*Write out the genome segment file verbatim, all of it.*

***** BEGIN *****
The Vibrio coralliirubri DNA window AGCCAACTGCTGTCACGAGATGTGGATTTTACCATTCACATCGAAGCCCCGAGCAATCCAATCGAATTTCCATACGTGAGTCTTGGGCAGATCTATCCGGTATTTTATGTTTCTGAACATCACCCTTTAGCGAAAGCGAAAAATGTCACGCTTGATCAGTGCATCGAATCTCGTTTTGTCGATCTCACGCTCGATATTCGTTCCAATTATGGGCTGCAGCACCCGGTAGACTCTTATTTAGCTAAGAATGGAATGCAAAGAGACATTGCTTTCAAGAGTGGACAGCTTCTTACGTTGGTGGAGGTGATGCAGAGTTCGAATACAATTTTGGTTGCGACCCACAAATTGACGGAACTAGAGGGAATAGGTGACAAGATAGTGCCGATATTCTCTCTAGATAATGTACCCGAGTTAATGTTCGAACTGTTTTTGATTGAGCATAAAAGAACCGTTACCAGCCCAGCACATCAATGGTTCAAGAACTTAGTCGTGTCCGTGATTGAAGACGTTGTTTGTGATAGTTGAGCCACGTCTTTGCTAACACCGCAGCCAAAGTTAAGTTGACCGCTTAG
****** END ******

The Vibrio coralliirubri DNA window AGCCAACTGCTGTCACGAGATGTGGATTTTACCATTCACATCGAAGCCCCGAGCAATCCAATCGAATTTCCATACGTGAGTCTTGGGCAGATCTATCCGGTATTTTATGTTTCTGAACATCACCCTTTAGCGAAAGCGAAAAATGTCACGCTTGATCAGTGCATCGAATCTCGTTTTGTCGATCTCACGCTCGATATTCGTTCCAATTATGGGCTGCAGCACCCGGTAGACTCTTATTTAGCTAAGAATGGAATGCAAAGAGACATTGCTTTCAAGAGTGGACAGCTTCTTACGTTGGTGGAGGTGATGCAGAGTTCGAATACAATTTTGGTTGCGACCCACAAATTGACGGAACTAGAGGGAATAGGTGACAAGATAGTGCCGATATTCTCTCTAGATAATGTACCCGAGTTAATGTTCGAACTGTTTTTGATTGAGCATAAAAGAACCGTTACCAGCCCAGCACATCAATGGTTCAAGAACTTAGTCGTGTCCGTGATTGAAGACGTTGTTTGTGATAGTTGAGCCACGTCTTTGCTAACACCGCAGCCAAAGTTAAGTTGACCGCTTAG